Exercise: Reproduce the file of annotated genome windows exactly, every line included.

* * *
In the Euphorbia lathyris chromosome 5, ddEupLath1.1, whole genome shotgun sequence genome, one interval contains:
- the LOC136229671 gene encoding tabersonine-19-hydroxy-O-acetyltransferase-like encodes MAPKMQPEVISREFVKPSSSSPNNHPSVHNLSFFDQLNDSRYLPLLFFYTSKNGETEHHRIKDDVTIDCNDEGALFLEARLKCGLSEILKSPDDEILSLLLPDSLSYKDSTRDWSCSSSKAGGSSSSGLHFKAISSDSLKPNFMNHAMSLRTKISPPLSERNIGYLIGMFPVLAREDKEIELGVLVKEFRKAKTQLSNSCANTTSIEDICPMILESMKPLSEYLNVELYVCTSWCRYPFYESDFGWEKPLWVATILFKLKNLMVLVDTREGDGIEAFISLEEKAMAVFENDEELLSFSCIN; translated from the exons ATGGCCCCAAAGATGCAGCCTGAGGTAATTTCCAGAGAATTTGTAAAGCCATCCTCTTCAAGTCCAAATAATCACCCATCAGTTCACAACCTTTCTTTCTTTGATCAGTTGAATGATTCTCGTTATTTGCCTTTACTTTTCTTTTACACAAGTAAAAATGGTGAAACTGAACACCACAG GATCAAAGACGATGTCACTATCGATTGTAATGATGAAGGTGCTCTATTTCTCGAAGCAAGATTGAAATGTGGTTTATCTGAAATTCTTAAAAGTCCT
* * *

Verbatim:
In the Euphorbia lathyris chromosome 5, ddEupLath1.1, whole genome shotgun sequence genome, one interval contains:
- the LOC136229671 gene encoding tabersonine-19-hydroxy-O-acetyltransferase-like encodes MAPKMQPEVISREFVKPSSSSPNNHPSVHNLSFFDQLNDSRYLPLLFFYTSKNGETEHHRIKDDVTIDCNDEGALFLEARLKCGLSEILKSPDDEILSLLLPDSLSYKDSTRDWSCSSSKAGGSSSSGLHFKAISSDSLKPNFMNHAMSLRTKISPPLSERNIGYLIGMFPVLAREDKEIELGVLVKEFRKAKTQLSNSCANTTSIEDICPMILESMKPLSEYLNVELYVCTSWCRYPFYESDFGWEKPLWVATILFKLKNLMVLVDTREGDGIEAFISLEEKAMAVFENDEELLSFSCIN; translated from the exons ATGGCCCCAAAGATGCAGCCTGAGGTAATTTCCAGAGAATTTGTAAAGCCATCCTCTTCAAGTCCAAATAATCACCCATCAGTTCACAACCTTTCTTTCTTTGATCAGTTGAATGATTCTCGTTATTTGCCTTTACTTTTCTTTTACACAAGTAAAAATGGTGAAACTGAACACCACAG GATCAAAGACGATGTCACTATCGATTGTAATGATGAAGGTGCTCTATTTCTCGAAGCAAGATTGAAATGTGGTTTATCTGAAATTCTTAAAAGTCCT